The connection I feel is the Trench family for whom the Grants worked in Shinrone, and who had scattered property in the area. The famine struck hard over the period 1845 to 1849, and this will have caused Stephen Grant to move. The Trenches, as well as Woodlawn, Kilconnel, also owned Garbally, Ballinasloe. In addition Lord Ashtown's cousin was married to Guy Atkinson, the Grants' landlord at Towra. Additionally Trenches owned Cangort Park and Deerpark where other Grants were tenants. Good loyal Protestant workers were at a premium at the time of the Land League, and Lord Ashtown had the reputation of being a hard man. I feel that the probability is that Stephen and his family moved in the employ of the Trenches.

When the 1st Baron Ashtown died in 1840, he had lived in England since 1800 and was effectively an absentee landlord. He was succeeded by his nephew Frederick Trench, who was the 2nd Lord Ashtown from 1840 until his death in 1880. The house was extended in the 1850s when the 3 storey house was refaced and embellished in the Italianate style, and enlarged by 2 two-storey wings three-bay wings. Building on such a lavish scale was rare in post-famine Ireland. Stephen Grant became gatekeeper on this enlarged Woodlawn estate, and the family lived in the little castellated gate lodge, known locally as Grants Castle. Stephen's children left home in rapid succession around this time. Stephen first appears in Woodlawn records in 1868. But may well have been there earlier, as we do not know his whereabouts between 1850 and 1868. The work at Woodlawn presumably created much new employment, and a working class Protestant such as Stephen would have been able to get employment on the estate without difficulty.

And it was Frederick Trench's grandson who became the 3rd Lord Ashtown from 1880 until his death in 1946. Further large sums were spent by him in the late 1800's on gardening projects, outbuildings, land drainage and livestock. This created employment for up to 300 people at times. However he ran into financial difficulties and by 1922 was forced to action off moveable property. The 3rd Baron was unpopular with his Catholic neighbours and had to be given police protection. He was deeply opposed to the United Irish League and in a published letter claimed that it was run by "the Church of Rome” He called on "loyalists and Unionists" to fight for their freedom against the power of Rome.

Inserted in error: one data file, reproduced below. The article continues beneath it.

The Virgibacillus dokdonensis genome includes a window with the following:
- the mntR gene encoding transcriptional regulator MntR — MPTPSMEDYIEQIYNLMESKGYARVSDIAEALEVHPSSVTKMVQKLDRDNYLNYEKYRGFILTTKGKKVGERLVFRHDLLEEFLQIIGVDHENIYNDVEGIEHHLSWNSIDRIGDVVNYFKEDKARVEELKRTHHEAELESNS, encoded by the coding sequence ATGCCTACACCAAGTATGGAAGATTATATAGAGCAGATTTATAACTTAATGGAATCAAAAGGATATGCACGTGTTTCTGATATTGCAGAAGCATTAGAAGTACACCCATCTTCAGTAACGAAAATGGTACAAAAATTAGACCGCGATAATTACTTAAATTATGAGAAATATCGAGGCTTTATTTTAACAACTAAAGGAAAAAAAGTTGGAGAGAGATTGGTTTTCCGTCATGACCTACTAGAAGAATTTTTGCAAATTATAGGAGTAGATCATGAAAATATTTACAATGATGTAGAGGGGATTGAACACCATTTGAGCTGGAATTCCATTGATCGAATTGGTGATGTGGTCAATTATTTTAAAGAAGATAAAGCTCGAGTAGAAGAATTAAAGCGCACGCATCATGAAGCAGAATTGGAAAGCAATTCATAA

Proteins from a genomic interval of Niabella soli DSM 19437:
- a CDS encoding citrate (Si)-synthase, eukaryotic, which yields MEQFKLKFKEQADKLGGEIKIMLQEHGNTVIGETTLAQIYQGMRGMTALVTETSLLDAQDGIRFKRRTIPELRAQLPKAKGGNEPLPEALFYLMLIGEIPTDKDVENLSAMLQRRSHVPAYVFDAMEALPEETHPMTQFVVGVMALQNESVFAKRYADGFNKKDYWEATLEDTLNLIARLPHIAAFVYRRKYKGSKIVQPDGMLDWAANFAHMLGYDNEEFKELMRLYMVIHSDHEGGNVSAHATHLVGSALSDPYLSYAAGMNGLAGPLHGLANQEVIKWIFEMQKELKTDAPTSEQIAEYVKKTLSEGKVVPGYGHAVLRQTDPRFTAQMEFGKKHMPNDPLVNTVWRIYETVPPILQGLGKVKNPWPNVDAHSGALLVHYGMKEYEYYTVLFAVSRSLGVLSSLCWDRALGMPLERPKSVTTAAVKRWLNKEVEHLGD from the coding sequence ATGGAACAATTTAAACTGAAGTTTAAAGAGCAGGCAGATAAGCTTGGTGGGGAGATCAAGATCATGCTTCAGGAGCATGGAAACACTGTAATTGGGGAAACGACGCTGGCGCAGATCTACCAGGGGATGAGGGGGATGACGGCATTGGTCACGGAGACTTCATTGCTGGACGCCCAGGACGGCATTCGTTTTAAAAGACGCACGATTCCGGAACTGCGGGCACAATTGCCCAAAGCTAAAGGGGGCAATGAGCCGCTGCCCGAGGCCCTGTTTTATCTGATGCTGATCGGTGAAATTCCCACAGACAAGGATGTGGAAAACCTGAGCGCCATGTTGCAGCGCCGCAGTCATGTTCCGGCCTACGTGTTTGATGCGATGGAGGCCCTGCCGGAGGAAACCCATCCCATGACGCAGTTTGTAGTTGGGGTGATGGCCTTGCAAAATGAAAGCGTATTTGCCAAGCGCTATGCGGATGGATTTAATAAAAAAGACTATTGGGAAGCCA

Stephen's son John had already left Ireland around 1865 to Durham in England, followed by brothers Charles (soon after 1867), Richard (before 1870) and Stephen (late 1870s). My great grandfather Thomas joined the Dublin Metropolitan Police in 1871 and moved to Dublin. William also went to Dublin, Anne to the USA. James went to Australia around 1875. In fact between 1850 and 1900 the population of the area fell by 48% largely through emigration.

There was a school at Woodlawn, which in 1862 had a roll of 120. The bulk of the pupils were Catholic: 104 Catholic, 16 Protestant.

Woodlawn 1890

Woodlawn 2008

He died on the 9th June 1886, the day Mr Gladstone’s last Home Rule Bill for Ireland was defeated in the Imperial House of Commons. The progress of the Bill was watched with anxiety by Irish Unionists, particularly the Protestant class. The vote took place after two months of debating and, on 8 June 1886, 341 voted against it (including 93 Liberals) while 311 voted for it. Parliament was dissolved on 26 June and the UK general election, 1886 was called. Charles Grant said that during his grandfather’s last illness he continually spoke of the Bill, and his last words to Thomas Grant before he died were “Thank God” when he was told that the Bill had been rejected.

When Stephen died 9 June 1886, his wife lived on in the gate lodge until she died in 1913. Their two youngest, and unmarried children, Robert and Elizabeth stayed on there until Robert's death in 1935. The family's connection with Woodlawn ceased at that point. Elizabeth moved out, staying with her brother Thomas (my great grandfather) in Dublin until his death in 1940.

Woodlawn Gatehouse in 1975

Interior of Gatehouse in 2008

Gatehouse in 2008

The Old Entrance to Woodlawn in 2008

The Protestant Church at Kilconnel no longer exists, and all that remains is the graveyard in the corner of the Old Rectory garden on the road towards Aughrim. Local people no longer knew that there had been a Church of Ireland in the village. We had to chase away the donkey to find the gravestones in 1975. Stephen's grave was there under a yew tree. It records his death on 9th June 1886 (also buried there are his children Robert and Elizabeth). Strangely by 2008 the Irish Government has embarked on a "clean up the countryside" offensive, and we found then the churchyard was maintained to the extent of now being marked and the grass kept down.

Stephen Grant's grave in 2008

The Old Rectory at Kilconnel

Stephen Grant's grave in 2008

Stephen Grant's grave in 2008

Times must have been hard for a family growing up with first the famine and then the land wars. Apart from Robert and Elizabeth, the rest of his children left. First John to Bywell, Northumberland in about 1864, followed by his brothers Charles, Richard and Stephen in the early 1870's. Richard and James were later to go to Australia. Anne married twice and went to Akron, Ohio. William and Thomas went to Dublin to get work. Only the two youngest of his children, who remained unmarried, Robert and Elizabeth, stayed at home.

The "castle" gate lodge that was the Grants home from around 1868 till 1935 is in 2008, like Woodlawn House itself, now in ruins. Today there are no Grants in the area, all have moved away..

Family Chart